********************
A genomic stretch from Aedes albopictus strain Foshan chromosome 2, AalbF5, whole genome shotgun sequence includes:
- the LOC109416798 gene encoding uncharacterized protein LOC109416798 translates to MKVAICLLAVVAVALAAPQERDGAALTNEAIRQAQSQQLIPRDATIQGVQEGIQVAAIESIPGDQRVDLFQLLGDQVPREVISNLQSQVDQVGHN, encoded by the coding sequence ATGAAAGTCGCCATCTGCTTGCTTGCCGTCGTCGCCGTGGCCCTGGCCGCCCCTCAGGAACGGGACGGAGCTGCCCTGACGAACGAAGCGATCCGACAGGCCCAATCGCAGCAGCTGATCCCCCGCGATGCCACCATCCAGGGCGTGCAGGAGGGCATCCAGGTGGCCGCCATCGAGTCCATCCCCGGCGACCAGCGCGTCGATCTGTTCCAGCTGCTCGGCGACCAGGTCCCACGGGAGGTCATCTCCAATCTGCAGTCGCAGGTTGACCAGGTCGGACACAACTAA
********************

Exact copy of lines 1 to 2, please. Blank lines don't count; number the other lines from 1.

A genomic stretch from Aedes albopictus strain Foshan chromosome 2, AalbF5, whole genome shotgun sequence includes:
- the LOC109416798 gene encoding uncharacterized protein LOC109416798 translates to MKVAICLLAVVAVALAAPQERDGAALTNEAIRQAQSQQLIPRDATIQGVQEGIQVAAIESIPGDQRVDLFQLLGDQVPREVISNLQSQVDQVGHN, encoded by the coding sequence ATGAAAGTCGCCATCTGCTTGCTTGCCGTCGTCGCCGTGGCCCTGGCCGCCCCTCAGGAACGGGACGGAGCTGCCCTGACGAACGAAGCGATCCGACAGGCCCAATCGCAGCAGCTGATCCCCCGCGATGCCACCATCCAGGGCGTGCAGGAGGGCATCCAGGTGGCCGCCATCGAGTCCATCCCCGGCGACCAGCGCGTCGATCTGTTCCAGCTGCTCGGCGACCAGGTCCCACGGGAGGTCATCTCCAATCTGCAGTCGCAGGTTGACCAGGTCGGACACAACTAA